Some village heads in Oyo State have stopped the Feb. 11 local government poll and the disbursement of the monthly federal allocation to the 33 local governments. Mr Seun Abimbola, the state’s Attorney-General and Commissioner for Justice, disclosed this at a news conference in Ibadan on Tuesday.
The News Agency of Nigeria (NAN) reports that 15 village heads had approached the Federal High Court in Abuja on issues bordering on the newly created Local Council Development Areas(LCDAs) in the state. The 15 village heads are Chief Oladokun Abiola, Lasisi Jokaola, Tesleem Adekunle, Jimoh Oyeleye, James Ayelagbe, Rabiu Tijani, Ganiyu Odunewu, Alhaji T. Atanda and Dauda Atolagbe.
Others are Igbayilola Yinusa, Ibrahim Haruna, Azeez Akintola, Waheed Okedoyin, Akinrogun Taiwo and Fakayode Moses. The village heads, he said, had obtained an injunction from the court on Friday and the state government was notified through its Abuja Liaison Office on Monday. Those restrained, according to the injunction, were the Attorney General of the Federation, Accountant General of the Federation, Central Bank of Nigeria, Federal Ministry of Finance and Revenue Mobilisation and Fiscal Commission.
Others are the Independent National Electoral Commission, Oyo State Government, Oyo State House of Assembly, Oyo State Independent Electoral Commission and Oba Lamidi Adeyemi (Alaafin of Oyo). The commissioner stated that the court injunction restrained the 1st to 5th defendant from releasing any money to the LCDAs and the 33 constitutionally recognised local governments in the state.
“The court had directed the 2nd, 3rd and 4th defendants to warehouse in an interest yielding account all the monies and allocations belonging to the distorted 33 constitutionally recognised councils in the state. “The injunction restrained OYSIEC from conducting election for any of the 35 LCDAs and INEC or any of its agents from assisting, supporting or releasing voter’s register for the conduct of elections into the councils,” the attorney general said.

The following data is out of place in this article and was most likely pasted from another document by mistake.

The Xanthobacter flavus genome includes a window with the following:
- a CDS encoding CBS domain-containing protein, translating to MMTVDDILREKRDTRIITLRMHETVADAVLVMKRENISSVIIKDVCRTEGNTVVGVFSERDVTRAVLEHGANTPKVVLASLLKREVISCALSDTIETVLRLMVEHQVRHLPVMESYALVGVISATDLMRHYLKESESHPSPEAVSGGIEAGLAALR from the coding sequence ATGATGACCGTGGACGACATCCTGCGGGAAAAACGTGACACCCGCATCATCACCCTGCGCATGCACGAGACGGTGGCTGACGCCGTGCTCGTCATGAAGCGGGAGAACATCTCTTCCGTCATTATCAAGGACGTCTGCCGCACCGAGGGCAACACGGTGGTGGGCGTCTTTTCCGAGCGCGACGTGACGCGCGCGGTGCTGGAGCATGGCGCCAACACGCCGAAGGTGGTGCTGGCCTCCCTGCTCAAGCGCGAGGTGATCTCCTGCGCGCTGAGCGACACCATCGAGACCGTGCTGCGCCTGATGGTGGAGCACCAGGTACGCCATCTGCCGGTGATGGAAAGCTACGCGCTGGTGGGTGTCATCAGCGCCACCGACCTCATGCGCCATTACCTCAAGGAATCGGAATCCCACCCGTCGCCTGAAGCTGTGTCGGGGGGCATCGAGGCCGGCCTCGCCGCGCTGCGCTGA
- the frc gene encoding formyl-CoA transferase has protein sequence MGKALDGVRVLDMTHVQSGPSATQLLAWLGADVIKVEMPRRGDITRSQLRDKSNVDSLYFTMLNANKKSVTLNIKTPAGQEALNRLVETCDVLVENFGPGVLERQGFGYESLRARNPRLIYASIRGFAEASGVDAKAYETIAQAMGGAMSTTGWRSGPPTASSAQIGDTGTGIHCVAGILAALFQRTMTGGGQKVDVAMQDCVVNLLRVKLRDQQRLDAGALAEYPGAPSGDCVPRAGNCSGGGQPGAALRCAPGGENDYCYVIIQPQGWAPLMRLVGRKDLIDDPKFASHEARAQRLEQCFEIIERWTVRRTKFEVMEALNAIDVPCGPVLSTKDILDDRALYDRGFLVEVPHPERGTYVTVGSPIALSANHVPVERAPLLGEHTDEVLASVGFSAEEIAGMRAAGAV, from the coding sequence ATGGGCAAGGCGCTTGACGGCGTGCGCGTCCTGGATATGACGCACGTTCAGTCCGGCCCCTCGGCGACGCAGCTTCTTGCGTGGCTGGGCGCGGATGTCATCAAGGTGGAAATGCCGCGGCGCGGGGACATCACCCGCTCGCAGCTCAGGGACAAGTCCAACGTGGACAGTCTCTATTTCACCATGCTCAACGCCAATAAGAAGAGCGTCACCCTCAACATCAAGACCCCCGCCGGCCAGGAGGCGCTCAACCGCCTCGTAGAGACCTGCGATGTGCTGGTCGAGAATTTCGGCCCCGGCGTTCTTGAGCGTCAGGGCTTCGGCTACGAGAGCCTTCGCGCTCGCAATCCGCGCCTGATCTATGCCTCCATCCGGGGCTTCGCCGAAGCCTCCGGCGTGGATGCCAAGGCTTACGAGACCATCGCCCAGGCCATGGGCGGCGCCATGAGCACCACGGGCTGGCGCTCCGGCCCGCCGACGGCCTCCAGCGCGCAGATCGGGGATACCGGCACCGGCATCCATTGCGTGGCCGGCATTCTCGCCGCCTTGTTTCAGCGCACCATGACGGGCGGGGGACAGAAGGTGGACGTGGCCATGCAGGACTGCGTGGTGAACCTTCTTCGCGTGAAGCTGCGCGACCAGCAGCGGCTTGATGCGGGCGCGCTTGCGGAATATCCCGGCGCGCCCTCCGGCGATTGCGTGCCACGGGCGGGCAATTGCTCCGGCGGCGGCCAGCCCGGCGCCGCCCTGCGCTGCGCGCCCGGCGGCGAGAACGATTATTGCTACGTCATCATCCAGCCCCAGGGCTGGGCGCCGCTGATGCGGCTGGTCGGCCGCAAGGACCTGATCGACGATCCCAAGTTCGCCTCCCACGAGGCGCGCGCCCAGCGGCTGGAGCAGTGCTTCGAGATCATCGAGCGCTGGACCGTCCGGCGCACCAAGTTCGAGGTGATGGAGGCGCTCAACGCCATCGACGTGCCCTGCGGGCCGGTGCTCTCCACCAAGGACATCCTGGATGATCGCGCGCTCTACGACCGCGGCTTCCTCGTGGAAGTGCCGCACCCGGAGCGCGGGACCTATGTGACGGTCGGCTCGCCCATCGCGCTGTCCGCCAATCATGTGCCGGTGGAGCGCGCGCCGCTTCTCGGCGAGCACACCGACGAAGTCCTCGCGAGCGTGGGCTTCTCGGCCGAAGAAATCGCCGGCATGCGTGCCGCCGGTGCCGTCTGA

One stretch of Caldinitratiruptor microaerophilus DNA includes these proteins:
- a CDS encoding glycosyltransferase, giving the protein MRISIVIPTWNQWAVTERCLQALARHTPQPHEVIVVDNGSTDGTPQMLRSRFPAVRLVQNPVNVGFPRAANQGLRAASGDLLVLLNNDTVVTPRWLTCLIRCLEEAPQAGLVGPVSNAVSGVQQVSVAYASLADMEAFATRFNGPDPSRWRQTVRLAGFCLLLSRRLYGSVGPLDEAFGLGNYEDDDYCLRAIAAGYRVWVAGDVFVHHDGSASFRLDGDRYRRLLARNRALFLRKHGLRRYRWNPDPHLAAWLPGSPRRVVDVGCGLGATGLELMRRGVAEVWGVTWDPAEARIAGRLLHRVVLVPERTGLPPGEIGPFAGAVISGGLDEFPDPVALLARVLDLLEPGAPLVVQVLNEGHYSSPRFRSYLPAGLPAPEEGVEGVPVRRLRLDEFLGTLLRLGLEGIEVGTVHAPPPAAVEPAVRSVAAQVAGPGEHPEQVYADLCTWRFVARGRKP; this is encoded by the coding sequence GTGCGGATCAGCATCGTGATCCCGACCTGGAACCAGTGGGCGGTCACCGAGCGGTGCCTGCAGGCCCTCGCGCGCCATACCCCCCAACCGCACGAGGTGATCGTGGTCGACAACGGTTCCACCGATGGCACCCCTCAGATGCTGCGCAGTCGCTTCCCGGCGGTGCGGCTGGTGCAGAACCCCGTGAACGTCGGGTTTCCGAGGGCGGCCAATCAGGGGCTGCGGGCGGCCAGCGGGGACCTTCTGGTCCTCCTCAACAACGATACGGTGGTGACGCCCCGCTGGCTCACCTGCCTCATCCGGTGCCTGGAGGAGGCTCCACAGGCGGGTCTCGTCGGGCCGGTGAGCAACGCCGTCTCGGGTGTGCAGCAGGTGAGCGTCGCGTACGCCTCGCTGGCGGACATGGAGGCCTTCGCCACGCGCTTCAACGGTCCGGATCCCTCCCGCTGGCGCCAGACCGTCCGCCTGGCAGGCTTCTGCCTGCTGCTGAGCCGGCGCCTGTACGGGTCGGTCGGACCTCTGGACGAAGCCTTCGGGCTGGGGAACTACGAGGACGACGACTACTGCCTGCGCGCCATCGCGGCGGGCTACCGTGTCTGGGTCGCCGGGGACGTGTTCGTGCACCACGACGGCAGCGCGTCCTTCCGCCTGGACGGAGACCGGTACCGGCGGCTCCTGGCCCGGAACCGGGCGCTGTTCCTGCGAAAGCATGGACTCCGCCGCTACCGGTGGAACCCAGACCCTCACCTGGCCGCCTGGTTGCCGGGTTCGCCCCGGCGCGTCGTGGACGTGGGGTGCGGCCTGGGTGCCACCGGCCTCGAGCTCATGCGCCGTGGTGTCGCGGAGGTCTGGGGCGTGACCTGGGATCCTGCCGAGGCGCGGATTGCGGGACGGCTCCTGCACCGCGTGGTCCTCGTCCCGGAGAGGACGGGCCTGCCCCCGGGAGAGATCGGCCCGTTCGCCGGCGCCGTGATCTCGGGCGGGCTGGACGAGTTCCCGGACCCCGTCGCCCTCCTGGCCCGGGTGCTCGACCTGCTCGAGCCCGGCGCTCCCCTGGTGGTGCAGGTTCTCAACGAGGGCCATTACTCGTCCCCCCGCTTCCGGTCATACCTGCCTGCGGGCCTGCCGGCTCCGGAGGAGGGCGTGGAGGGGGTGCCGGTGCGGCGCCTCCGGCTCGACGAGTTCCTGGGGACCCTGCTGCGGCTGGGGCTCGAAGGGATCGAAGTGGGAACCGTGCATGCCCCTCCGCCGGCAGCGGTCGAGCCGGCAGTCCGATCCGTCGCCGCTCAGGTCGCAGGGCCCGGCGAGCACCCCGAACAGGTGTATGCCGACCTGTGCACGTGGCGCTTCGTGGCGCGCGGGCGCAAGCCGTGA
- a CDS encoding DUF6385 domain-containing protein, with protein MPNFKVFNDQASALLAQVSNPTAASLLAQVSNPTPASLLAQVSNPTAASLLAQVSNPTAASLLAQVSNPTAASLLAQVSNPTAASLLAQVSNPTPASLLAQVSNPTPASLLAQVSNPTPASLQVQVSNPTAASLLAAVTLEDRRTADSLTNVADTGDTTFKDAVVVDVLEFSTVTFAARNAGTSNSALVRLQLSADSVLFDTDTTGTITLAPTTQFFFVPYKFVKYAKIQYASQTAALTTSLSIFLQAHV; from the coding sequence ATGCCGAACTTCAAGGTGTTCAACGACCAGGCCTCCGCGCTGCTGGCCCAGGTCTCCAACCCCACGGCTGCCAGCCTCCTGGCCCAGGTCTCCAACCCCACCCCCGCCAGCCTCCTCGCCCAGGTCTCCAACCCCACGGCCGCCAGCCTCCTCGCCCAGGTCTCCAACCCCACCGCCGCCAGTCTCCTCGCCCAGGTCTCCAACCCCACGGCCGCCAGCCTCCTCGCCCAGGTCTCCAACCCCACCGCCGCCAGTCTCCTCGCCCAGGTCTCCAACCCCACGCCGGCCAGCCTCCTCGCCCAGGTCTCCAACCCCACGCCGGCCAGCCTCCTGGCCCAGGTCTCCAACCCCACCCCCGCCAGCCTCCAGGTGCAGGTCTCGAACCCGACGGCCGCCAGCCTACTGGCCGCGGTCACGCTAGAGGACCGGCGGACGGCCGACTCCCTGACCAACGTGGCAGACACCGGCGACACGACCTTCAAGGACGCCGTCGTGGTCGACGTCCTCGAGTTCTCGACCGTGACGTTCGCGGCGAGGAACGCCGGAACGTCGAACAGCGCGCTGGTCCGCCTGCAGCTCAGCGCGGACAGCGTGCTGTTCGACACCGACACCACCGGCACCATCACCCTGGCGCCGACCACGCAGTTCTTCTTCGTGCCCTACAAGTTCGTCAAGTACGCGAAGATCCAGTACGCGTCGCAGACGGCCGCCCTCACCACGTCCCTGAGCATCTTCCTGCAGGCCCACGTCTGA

Abimbola, however, argued that the far reaching court injunction had only displayed the insensitivity of the plaintiffs to governance in the state. He stated that the state government would obey the court order and contest the injunction in court, adding that the proposed local government election in the state would not hold until the order was addressed.
Speaking on the LCDAs, Abimbola said that the state government had looked into the matter based on the demand by the people through the State House of Assembly. He said that due process was followed in the creation of the LCDAs . “A petition committee on the LCDAs was set up of which I am the chairman. We received several petitions and we are working on them. “The plaintiff has submitted petitions to the committee and made physical appearance before the committee.
“It is shocking to see the same people approach the court when issues are still being treated. The action of the plaintiff was too insensitive. “The plaintiff, who are from a community with just four local governments , have succeeded in stopping the allocations into the 33councils in the state and election,” he said.
Also speaking, Mr Bimbo Kolade, the Commissioner for Local Government and Chieftaincy Matters, said that the creation of the LCDAs was still valid, adding it was only the election that had been suspended. Mr Toye Arulogun, the State Commissioner for Information, Culture and Tourism, on his part, stated that the action of the plaintiff would cripple governance in the state.
He said that government was working hard to get the outstanding salaries and allowances of workers paid, lamenting that the stoppage of allocation to councils would worsen the challenges being faced. Mr Yomi Layinka, the Special Adviser to the Governor on Communications and Strategy, also stated that the action of the applicants would cripple governance in the state.
Layinka, however, urged the people to be law abiding as government was contesting the injunction in the court.(NAN